Twitter isÂ rolling out three new tools to crack down on trolls, spam & abuse
Meanwhile, there’s also “Project Coral” – backed by NY Times, Washington Post and Mozilla – rolling out Talk and Ask, aimed at making comment threads a way to connect with an audience – rather than to alienate & depress them.
I’ve written here in the past about the problem with trolls, spam, stalking and abuse on the web; it’s one of the biggest deterrents to participation in online forums and discussions, and it poses an increasing danger not only to having functional websites, but to our having a functioning society. And no, that is not just me feeling petulant after getting dissed on Reddit – the toxic atmosphere from the web has bled over into all manner of discourse, in what the New York Times calls “The Culture of Nastiness”Â
Social media has normalized casual cruelty, and those who remove the â€œcasualâ€ from that descriptor are simply taking it several repellent steps further than the rest of us. That internet trolls typically behave better in the real world is not, however, solely from fear of public shaming and repercussions, or even that their fundamental humanity is activated in empathetic, face-to-face conversations. It may be that they lack much of a â€œreal worldâ€ â€” a strong sense of community â€” to begin with, and now have trouble relating to others.
Social media has normalized casual cruelty, and those who remove the â€œcasualâ€ from that descriptor are simply taking it several repellent steps further than the rest of us.
According to a Pew study, 70% ofÂ millennials have been harassed online, and 26% of women have been stalked online. The psychology journal Personality and Individual Differences said:
… strong positive associations emerged among online commenting frequency, trolling enjoyment, and troll identity, pointing to a common construct underlying the measures. Both studies revealed similar patterns of relations between trolling and the Dark Tetrad of personality: trolling correlated positively with sadism, psychopathy, and Machiavellianism, using both enjoyment ratings and identity scores. Of all personality measures, sadism showed the most robust associations with trolling and, importantly, the relationship was specific to trolling behavior […] Thus cyber-trolling appears to be an Internet manifestation of everyday sadism.
I’m actually rather glad that I’m not (yet) at the point in my life where I consider sadism to be an “everyday” kinda thing.
But the larger point is that now that everyone pretty much agrees that online culture has become unbelievably toxic,Â giant internet companies are finally making a concerted effort to curb obnoxious and disgusting users. Yes, even the notoriously hard-to-kill Twitter trolls.
According to the announcement on Twitter’s blog:
- Twitter is finally going to take action against the trolls who spawn repeated sock puppets so they can keep coming back again and again to harass their victims & spew hate;
- If you’ve muted or blocked a user who is stalking you – or whose content you just find ugly & offensive – their tweets will no longer show up in your searches;
- Replies that are “potentially abusive or low-quality” are collapsed under the original tweet, so you won’t have to see spam/hate/abuse underneath decent or informative content. You can still see them if you opt-in by clicking “show less relevant replies,” but it’s no longer going to be viable for craptastic trolls and spammers to snarf up traffic crumbs by trying to TweetJack an otherwise popular conversation topic.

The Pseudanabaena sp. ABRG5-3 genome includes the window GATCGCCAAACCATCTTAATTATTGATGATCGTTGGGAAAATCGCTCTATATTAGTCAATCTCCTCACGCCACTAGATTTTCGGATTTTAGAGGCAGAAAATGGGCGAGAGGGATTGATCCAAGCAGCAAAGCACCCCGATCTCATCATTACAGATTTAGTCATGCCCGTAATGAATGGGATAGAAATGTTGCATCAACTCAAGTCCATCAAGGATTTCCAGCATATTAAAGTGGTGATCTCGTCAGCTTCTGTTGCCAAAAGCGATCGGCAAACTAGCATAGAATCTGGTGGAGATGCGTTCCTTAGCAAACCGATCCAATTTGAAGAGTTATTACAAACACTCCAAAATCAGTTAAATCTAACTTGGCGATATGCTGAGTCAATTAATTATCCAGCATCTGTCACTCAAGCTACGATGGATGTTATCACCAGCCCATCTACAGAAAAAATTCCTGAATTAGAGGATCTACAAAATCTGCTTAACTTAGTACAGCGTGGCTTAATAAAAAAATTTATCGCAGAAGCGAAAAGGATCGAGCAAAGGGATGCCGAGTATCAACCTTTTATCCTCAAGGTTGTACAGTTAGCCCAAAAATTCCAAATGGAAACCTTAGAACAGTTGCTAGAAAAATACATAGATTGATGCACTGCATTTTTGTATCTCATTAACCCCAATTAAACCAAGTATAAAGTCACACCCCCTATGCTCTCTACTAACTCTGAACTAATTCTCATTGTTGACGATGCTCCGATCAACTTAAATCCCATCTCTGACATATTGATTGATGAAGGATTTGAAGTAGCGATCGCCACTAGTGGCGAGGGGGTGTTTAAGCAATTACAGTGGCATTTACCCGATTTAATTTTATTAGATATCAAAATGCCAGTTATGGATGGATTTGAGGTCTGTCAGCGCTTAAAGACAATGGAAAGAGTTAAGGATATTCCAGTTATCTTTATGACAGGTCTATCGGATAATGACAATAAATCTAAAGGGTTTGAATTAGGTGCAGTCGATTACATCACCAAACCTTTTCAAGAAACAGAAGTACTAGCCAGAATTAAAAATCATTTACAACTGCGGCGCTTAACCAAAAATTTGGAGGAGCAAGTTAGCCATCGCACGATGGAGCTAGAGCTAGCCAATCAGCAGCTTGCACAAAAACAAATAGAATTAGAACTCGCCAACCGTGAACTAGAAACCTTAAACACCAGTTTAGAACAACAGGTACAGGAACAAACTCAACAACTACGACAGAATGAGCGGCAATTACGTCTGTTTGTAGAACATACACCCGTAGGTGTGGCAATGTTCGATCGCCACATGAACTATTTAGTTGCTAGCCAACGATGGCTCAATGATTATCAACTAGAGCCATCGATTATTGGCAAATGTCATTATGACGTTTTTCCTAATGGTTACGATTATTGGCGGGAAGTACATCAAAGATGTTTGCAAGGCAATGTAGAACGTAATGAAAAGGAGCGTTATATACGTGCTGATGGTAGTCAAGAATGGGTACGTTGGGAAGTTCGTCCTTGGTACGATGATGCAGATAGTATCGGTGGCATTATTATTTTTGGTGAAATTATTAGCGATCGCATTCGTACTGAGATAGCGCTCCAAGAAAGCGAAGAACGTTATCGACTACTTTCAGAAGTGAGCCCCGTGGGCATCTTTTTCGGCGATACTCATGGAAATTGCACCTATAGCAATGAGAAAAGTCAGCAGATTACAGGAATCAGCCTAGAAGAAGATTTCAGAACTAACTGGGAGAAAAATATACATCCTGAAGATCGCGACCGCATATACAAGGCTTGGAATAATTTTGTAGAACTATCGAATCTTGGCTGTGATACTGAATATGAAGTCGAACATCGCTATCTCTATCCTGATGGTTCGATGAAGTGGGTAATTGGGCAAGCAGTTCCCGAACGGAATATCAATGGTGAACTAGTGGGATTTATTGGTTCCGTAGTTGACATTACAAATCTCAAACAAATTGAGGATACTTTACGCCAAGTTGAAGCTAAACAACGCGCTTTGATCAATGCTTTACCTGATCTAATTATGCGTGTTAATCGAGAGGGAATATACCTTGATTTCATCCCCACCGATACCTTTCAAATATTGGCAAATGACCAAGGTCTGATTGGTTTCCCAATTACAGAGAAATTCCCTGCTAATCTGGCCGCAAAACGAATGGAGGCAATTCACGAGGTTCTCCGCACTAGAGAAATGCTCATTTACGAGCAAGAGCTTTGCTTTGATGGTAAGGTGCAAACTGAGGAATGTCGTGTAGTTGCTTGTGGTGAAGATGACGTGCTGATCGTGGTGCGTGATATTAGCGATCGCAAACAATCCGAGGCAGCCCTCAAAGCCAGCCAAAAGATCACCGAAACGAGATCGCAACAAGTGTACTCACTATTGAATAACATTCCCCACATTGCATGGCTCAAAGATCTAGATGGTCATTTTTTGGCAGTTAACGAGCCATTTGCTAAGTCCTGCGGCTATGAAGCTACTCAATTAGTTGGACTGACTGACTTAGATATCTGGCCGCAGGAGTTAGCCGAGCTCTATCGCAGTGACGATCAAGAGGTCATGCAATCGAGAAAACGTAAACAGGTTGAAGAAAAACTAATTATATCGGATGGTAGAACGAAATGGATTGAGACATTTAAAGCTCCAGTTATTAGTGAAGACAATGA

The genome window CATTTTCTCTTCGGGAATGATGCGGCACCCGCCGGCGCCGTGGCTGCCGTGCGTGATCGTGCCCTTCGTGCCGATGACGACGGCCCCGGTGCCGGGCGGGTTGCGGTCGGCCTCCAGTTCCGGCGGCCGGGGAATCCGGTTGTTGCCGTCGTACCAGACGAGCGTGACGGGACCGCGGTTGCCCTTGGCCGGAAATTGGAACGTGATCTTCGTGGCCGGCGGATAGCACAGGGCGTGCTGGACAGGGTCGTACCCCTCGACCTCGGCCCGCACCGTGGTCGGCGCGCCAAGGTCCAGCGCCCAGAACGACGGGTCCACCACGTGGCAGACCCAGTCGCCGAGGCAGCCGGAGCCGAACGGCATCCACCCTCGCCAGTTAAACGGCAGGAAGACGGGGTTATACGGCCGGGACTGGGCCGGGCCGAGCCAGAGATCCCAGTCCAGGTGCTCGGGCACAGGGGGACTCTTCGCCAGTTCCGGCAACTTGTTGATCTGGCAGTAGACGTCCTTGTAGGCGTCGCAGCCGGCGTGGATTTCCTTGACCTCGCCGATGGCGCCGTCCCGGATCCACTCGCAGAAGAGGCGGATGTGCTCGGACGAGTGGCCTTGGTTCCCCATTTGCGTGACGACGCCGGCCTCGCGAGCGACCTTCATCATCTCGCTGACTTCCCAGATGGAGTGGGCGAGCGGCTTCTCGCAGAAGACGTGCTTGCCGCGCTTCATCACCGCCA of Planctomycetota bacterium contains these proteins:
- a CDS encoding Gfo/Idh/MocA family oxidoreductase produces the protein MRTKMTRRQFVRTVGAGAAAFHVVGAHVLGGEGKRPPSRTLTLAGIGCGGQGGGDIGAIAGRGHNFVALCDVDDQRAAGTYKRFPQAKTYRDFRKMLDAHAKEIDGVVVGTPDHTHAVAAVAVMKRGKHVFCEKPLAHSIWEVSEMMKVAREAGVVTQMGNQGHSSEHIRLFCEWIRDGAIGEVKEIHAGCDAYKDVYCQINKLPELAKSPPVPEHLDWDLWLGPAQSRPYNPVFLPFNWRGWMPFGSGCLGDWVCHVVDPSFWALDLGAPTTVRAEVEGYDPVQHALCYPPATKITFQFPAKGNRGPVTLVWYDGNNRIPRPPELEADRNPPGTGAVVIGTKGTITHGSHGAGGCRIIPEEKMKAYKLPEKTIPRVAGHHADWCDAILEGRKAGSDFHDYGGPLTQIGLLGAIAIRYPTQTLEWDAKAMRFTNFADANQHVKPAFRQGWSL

For me, the most interesting of the three moves is the last one; where they are going to try to use the big freaky-smart Artificial Intelligence bots to identify, isolate and punish stuff like this:
These are still just common-sense moves that probably should have been made a long, long time ago.
Meanwhile, over at Project Coral, the focus is on helping site owners take control of the comment threads on their sites. I’ve long said that the one thing that binds people together the world over is their immediate anger and disgust when the topic of the commenters on their sites is raised. They’ve been doing a lot of research about what is needed, and have created a Trello page encapsulating the hierarchy of needs. Zoom in or click through on the link, because there’s a lot there to process:
What struck me first was the thoughtfulness on display here – it wasn’t just a bitch session of “show me a way to make my readers STFU.” Instead, the #1 item for journalists was “find and mine user knowledge for stories.” Attaboy! Don’t just see the users are your enemy – realize that they can also be very valuable sources of information for stories.
They’ve also created a “sandbox” where they model what they think an actual, functioning comment section could and should look like. It has a pretty nice GUI interface with tools that accordion open/closed to allow a community manager (usually a fairly low-pay individual, sadly) to quickly turn on and off the settings on the community.
As you can see in the short video/screencapture I created, you can turn trolls on and off, to demonstrate what they look like when they invade the feed. Of course, the content that the trolls are posting here barely raises a blip in the real world of actual trolling … but then again, if you had a tool that actually made steam shoot out of your ears the way that real-world trolls do, then well, that would be kinda meta-counter-productive, right?
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